1916: When Equitable Company fails, in March, Stevens starts working for HARTFORD ACCIDENT AND INDEMNITY COMPANY, handling surety claims and oversea legal affairs of department expanding. In two years' time a separate fidelity and surety claims department is constituted, which Stevens will manage for his entire life. He now becomes an officer of this subsidiary Hartford Livestock Insurance Company and thus - in May - he and his wife have to move to Hartford, Connecticut. For the best part of this year he will travel on business all over the United States. He never forgets to write home and never gives up writing poetry, either. In May, his verse play "THREE TRAVELERS WATCH A SUNRISE" is awarded a prize from Poetry literary magazine.

1916: Albert Einstein - (1879-1955, i.e. living during the same interval that was meant to be thelife span of Wallace Stevens) - publishes now his successful work, Entwurf einer verallgemeinerten Relativitäts-Theorie der Gravitation (A Sketch of a Generalized Relativity-Theory of Gravitation). He will win the Nobel Prize for Physics in 1921. His impact upon the literary developments of the entire 20th century is decisive.

James Joyce publishes his novel A PORTRAIT OF THE ARTIST AS A YOUNG MAN - and also POEMS PENYEACH and the play "EXILES" in Zürich.

1917: Stevens writes one more play: "CARLOS AMONG THE CANDLES", which will be performed once in October, at Neighborhood Playhouse in New York. He spends most of this year traveling on business.

1918-19: In March 1918, while on business in Chicago, Stevens visits Harriet Monroe at the offices of Poetry literary magazine. There he meets Carl Sandburg.

A Red Cross volunteer in France, Mary Katherine, the poet's younger sister, dies in May 1919.

1920-21: Wallace Stevens cannot attend the unique performance of "THREE TRAVELERS" at Provincetown Playhouse, New York, in February 1920. He travels on business extensively. In November 1920 he publishes in Poetry a set of poems under the rubric "Pecksniffiana" - which will bring him Helen Haire Levinson Prize ($ 200). In December 1921 he writes a poem called "From the Journal of Crispin" and submits it for a prize judged by Amy Lowell.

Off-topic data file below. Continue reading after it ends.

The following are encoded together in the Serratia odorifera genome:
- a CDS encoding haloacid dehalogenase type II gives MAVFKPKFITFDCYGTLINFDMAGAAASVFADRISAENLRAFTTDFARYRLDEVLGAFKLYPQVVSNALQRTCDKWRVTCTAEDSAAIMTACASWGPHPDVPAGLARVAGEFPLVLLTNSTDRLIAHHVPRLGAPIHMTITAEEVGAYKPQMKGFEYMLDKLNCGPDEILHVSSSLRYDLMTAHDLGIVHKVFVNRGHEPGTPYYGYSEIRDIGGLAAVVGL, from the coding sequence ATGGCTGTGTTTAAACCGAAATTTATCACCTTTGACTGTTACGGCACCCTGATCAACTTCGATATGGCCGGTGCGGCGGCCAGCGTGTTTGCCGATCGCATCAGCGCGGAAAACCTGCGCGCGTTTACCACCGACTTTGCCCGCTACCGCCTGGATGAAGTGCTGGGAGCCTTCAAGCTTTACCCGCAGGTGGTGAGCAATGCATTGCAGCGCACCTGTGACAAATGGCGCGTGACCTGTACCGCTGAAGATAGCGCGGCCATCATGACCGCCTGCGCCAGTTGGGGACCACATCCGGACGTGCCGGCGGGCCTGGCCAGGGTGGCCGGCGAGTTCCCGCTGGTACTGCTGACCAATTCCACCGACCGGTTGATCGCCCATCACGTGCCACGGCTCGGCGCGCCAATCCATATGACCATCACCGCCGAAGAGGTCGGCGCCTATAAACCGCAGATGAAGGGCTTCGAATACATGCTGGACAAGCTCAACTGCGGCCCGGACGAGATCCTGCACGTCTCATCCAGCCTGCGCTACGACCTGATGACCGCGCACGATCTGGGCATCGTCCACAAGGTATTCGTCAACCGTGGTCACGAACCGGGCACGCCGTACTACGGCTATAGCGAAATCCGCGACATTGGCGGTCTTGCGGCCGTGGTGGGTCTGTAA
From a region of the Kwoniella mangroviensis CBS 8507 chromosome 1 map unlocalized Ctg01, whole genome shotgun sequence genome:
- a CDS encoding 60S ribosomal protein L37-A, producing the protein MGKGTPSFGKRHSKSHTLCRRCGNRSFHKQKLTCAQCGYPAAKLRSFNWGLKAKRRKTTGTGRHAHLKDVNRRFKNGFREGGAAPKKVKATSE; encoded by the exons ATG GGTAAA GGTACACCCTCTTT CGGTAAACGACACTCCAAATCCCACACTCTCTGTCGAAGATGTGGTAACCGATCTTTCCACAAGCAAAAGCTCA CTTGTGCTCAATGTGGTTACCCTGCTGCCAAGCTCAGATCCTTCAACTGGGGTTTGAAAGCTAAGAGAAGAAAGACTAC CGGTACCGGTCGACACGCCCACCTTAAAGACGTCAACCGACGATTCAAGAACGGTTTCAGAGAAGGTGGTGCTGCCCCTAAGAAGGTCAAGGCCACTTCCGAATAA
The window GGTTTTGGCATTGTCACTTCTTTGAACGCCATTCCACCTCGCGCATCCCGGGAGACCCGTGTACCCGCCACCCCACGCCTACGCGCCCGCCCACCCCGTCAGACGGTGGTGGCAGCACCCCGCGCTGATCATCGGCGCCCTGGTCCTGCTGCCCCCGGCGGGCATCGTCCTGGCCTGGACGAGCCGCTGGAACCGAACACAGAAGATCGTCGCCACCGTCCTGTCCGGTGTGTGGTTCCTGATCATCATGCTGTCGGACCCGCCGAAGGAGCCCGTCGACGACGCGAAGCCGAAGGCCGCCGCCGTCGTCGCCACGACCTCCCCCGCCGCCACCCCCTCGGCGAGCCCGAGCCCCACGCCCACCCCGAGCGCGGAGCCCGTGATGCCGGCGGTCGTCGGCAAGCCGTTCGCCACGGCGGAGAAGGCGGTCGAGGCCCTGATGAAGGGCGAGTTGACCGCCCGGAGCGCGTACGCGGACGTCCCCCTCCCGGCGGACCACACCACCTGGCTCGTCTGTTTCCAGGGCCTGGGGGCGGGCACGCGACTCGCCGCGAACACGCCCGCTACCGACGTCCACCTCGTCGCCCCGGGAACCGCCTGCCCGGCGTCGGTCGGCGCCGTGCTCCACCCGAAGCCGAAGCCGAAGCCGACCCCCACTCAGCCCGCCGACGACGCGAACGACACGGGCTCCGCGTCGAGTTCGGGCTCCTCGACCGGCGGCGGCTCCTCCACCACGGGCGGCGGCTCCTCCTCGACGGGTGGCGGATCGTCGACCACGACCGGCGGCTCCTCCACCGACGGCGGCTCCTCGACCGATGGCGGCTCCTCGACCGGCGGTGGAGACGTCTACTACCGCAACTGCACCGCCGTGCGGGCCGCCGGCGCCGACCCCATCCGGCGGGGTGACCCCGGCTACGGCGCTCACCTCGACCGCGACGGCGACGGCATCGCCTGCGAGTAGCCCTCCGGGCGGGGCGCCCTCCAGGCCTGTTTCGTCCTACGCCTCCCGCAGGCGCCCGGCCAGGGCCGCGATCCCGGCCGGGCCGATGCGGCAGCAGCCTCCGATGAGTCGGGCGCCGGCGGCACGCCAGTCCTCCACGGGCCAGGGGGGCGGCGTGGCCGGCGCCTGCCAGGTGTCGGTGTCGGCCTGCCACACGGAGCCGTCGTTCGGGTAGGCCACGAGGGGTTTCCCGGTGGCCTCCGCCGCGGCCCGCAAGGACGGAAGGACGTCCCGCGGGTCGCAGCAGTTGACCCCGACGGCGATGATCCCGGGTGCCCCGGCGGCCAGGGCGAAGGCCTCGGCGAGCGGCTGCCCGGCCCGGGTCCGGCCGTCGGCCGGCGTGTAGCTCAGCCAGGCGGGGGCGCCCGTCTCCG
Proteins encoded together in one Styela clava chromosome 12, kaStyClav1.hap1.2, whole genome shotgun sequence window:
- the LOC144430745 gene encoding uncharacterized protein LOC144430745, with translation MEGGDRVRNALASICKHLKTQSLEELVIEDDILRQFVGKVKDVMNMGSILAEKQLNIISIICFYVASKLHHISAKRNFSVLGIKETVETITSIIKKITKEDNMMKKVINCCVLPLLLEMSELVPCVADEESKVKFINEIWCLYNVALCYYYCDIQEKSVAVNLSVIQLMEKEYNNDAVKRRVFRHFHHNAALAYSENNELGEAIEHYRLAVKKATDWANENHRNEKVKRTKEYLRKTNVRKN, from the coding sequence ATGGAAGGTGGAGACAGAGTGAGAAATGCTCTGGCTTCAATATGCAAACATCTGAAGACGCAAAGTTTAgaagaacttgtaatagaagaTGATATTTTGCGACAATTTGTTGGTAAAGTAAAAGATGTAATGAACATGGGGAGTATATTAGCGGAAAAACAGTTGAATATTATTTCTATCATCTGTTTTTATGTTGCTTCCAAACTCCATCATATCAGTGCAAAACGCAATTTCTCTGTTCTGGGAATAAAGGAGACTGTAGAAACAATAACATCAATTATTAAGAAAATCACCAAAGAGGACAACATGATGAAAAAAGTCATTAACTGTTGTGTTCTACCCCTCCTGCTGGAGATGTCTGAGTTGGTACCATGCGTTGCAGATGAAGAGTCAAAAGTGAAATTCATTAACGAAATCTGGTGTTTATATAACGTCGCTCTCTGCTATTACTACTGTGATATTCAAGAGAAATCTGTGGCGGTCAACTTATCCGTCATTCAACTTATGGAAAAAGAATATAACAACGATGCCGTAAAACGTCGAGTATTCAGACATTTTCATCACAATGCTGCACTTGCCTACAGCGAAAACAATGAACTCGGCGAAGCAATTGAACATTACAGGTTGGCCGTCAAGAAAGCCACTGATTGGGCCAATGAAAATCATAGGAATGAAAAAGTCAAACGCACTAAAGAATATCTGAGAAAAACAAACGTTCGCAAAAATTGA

1922: Amy Lowell gives the Blindman Prize to some other poet: Stevens will consequently revise his Crispin poem as "THE COMEDIAN AS THE LETTER C". Taking the advice of a friend, Carl Van Vechten, he gathers poems for a volume, whose manuscript is accepted for publication by Alfred A. Knopf. In August he receives a visit from William Carlos Williams.

He makes friends now with Arthur Powell, a business acquaintance from Atlanta. They go fishing together, staying on Biscayne Bay and Long Key. They will spend their winters in Florida from now on, with other friends, too. Stevens visits Havana. 1922: James Joyce publishes his novel ULYSSES in Paris. This is exactly on his birthday, February 2nd, 1922. FINNEGAN'S WAKE will also be published here, in 1939, only two years before the great writer's death.

T. S. Eliot publishes "THE WASTE LAND" in the Dial, in New York. In 1923 the poem is also published by Faber & Faber in London. The great poem bears a dedication "For Ezra Pound il miglior fabbro".

1923: Stevens's initial idea of a title for his first major volume of poetry was "THE GRAND POEM: PRELIMINARY MINUTIAE". It is at Alfred A. Knopf's suggestion that the title HARMONIUM was adopted. The volume got published in September, just before the poet turned forty-four years old. On this happy occasion, the Stevenses took their first holiday since marriage, sailing to Havana, then through Panama Canal, past Tehuantepec to California. Touring California, they also visit New Mexico and come back home overland.

1923: William Butler Yeats, (1865-1939), the great Irish poet, is distinguished with the Nobel Prize for literature.

Rainer Maria Rilke, (1875-1926), publishes his best poetry in the two celebrated volumes: DUINESER ELEGIEN and DIE SONETTE AN ORPHEUS.

Hart Crane writes his first major poem: "For the Marriage of Faustus and Helen" and starts writing "THE BRIDGE, his acknowledged masterpiece.

This was definitely meant to be a most fortunate year for poets.

1924: Wallace Stevens feels encouraged by the review Marianne Moore writes in the January issue of Dial, announcing his first published volume of poetry. He becomes a father: on August 10th Holly Bright Stevens is born, his daughter, who in 1967 will bring together all his outstanding poems (and a play:"BOWL, CAT AND BROOMSTICK") in a selection observing the chronological order of composition, entitled THE PALM AT THE END OF THE MIND - an echo the editor chose from her father's poem, "OF MERE BEING". Harold Bloom - a Sterling Professor of the Humanities at Yale University, a "New Critic" and an authority in Wallace Stevens studies (see the volumes A MAP OF MISREADING, 1975, and THE POEMS OF OUR CLIMATE,1977) - appreciates as "the indispensable presentation of a central American poet, the best and most representative of our time".